UN alarmed by Houthi digging and drone use in Hodeidah
The head of the UN’s observer mission says progress made by the establishment of joint observation posts was under threat
The United Nations expressed alarm on Saturday at the digging of new positions in Hodeidah by Houthi rebels and reports that drones are being used in direct contravention of a long-disputed ceasefire.
The head of the UN’s observer mission said in a statement that progress made by the establishment of joint observation posts was under threat because of the apparent breaches.
"The past days have witnessed reports of incidents involving the construction of new fortifications, movement of forces, and use of drones – all of which are in contravention of ceasefire agreements between the two parties," the statement said.
Chair of the mission, Lt Gen Abhijit Guha, called on both parties to observe the ceasefire and to act in good faith to deal with incidents of escalation.
It comes after Yemeni military officials said on Thursday that an international medical relief agency's hospital in western Yemen was hit in a Houthi drone and missile attack, causing huge explosions that left at least eight people dead.
In a statement, Doctors Without Borders said they closed the hospital because of the attack and that there were no reports of deaths or injuries among its patients. They were transferred to other health facilities in the Red Sea city of Mocha.
Wadah Dobish, a spokesman for Yemen's internationally recognised government, said the Houthi attack struck warehouses used by a government-allied force late on Wednesday, causing a huge fire.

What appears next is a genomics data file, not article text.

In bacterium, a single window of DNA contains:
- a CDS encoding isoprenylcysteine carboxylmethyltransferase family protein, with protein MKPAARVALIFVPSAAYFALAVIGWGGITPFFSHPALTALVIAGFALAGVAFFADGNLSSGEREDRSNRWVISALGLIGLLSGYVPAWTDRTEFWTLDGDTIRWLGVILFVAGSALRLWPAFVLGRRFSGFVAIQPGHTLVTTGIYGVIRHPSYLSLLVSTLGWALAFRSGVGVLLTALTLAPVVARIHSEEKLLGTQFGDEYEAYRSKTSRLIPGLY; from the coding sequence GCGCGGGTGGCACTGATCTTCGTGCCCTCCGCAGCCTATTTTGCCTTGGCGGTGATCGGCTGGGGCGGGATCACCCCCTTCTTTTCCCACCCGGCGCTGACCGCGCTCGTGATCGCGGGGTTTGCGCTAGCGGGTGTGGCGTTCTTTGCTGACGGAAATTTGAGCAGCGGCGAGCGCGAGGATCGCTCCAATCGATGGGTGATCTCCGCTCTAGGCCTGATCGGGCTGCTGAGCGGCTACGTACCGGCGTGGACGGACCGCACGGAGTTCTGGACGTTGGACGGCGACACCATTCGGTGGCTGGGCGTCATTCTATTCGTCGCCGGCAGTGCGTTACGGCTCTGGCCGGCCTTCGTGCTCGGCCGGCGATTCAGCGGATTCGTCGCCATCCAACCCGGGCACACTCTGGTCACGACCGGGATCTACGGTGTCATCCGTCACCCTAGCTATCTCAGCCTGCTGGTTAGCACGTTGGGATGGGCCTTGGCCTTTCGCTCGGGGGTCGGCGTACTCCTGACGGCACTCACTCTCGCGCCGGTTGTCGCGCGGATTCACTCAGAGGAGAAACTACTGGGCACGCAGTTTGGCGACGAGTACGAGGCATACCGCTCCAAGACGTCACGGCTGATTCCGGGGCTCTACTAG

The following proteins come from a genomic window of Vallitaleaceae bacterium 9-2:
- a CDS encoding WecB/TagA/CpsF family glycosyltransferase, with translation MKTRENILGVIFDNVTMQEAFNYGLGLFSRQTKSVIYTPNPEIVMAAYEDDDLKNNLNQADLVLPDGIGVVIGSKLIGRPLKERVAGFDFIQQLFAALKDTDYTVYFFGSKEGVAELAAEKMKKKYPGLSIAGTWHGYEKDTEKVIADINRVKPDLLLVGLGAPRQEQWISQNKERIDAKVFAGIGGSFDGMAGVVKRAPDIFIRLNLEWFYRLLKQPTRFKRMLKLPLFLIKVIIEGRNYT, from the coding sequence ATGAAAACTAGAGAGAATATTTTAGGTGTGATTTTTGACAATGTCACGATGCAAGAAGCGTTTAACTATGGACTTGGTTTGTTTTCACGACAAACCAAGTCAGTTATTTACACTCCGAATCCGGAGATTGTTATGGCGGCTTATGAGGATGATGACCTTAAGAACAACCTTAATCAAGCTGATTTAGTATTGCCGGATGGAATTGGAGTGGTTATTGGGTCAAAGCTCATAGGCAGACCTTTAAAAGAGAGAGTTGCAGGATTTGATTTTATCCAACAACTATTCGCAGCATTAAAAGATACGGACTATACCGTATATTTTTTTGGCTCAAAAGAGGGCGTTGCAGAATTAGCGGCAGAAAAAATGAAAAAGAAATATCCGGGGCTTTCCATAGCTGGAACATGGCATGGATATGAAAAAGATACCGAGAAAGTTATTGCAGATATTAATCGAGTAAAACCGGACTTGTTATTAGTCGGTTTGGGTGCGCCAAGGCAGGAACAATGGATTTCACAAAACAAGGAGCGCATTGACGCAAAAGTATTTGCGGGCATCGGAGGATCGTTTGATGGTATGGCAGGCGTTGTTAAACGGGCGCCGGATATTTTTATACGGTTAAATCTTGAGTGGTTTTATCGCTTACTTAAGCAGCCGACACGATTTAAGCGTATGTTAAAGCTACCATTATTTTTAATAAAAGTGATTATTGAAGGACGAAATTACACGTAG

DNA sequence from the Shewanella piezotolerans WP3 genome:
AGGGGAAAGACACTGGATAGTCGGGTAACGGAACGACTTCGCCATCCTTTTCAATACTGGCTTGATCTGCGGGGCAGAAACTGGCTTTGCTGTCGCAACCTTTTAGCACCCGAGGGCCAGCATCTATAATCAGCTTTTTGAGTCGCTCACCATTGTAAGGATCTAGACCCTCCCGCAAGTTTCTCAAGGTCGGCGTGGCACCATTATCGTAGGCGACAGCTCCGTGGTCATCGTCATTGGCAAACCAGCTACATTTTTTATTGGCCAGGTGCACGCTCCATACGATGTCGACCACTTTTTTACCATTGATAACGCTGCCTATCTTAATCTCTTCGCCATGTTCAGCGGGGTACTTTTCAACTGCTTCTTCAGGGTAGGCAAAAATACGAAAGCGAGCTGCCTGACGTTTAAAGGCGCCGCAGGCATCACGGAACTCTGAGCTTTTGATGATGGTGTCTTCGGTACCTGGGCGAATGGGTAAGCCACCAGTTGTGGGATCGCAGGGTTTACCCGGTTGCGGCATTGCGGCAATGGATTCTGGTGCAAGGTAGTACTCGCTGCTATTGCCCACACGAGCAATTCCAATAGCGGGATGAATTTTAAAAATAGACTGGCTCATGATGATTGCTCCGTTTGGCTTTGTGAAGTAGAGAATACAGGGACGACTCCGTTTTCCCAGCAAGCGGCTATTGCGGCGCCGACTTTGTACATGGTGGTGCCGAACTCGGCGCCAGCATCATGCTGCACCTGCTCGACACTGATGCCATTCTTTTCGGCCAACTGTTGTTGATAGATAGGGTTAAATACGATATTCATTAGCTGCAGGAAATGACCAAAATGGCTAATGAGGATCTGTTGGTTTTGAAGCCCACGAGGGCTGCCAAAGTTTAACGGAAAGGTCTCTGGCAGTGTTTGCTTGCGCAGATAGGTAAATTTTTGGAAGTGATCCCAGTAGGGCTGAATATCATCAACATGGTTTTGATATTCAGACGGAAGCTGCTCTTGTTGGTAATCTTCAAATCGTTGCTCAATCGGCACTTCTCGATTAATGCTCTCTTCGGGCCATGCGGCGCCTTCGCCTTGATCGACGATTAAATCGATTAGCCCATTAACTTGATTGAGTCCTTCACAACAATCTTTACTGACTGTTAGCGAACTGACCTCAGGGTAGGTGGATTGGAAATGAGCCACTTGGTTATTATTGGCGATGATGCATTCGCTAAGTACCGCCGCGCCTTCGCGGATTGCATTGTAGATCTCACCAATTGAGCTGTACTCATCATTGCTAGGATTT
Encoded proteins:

Doctors Without Borders, also known as MSF, says its hospital opened in August last year, offering free services to war-wounded people and surgeries.
After five years of conflict, Yemen remains a divided country. The Iran-backed Houthis have controlled the capital, Sanaa, and much of the north since 2014. A Saudi-led, US-backed military coalition has fought against the rebels and backs the government of President Abdrabu Mansur Hadi.
Mr Dobish, the government spokesman, said Wednesday's attack targeted government-aligned forces known as the Giants Brigade. He said at least three Houthi drones also took part in the attack, which caused huge explosions and fires that spread to residential areas.
Mocha, historically famous for coffee exports, is in the south of Hodeidah province. The port in the provincial capital, also named Hodeidah, is Yemen's most important entry point for international aid.
The port has been the centre of year-long, UN-brokered negotiations since December for a durable cease-fire to prevent the suspension of crucial aid deliveries.
Wednesday's escalation could jeopardie the UN deal, criticised by observers as vague and hard to implement.
The hospital in Mocha is basically the only functioning facility providing support to thousands of severely malnourished children, either from the area or from among those displaced who fled to Mocha over the past year to escape fighting in other areas.
The escalation comes days after Mr Hadi and southern factions signed a new power-sharing deal to ends months of infighting in southern Yemen.
The UN Security Council issued a statement on Wednesday hailing the power-sharing agreement as "a positive and important step towards a comprehensive and inclusive political solution for Yemen".
Earlier, US Secretary of State Mike Pompeo tweeted that the signatories set an example for compromise to end the conflict and achieve stability in the war-torn country.
Updated: November 9, 2019 08:29 PM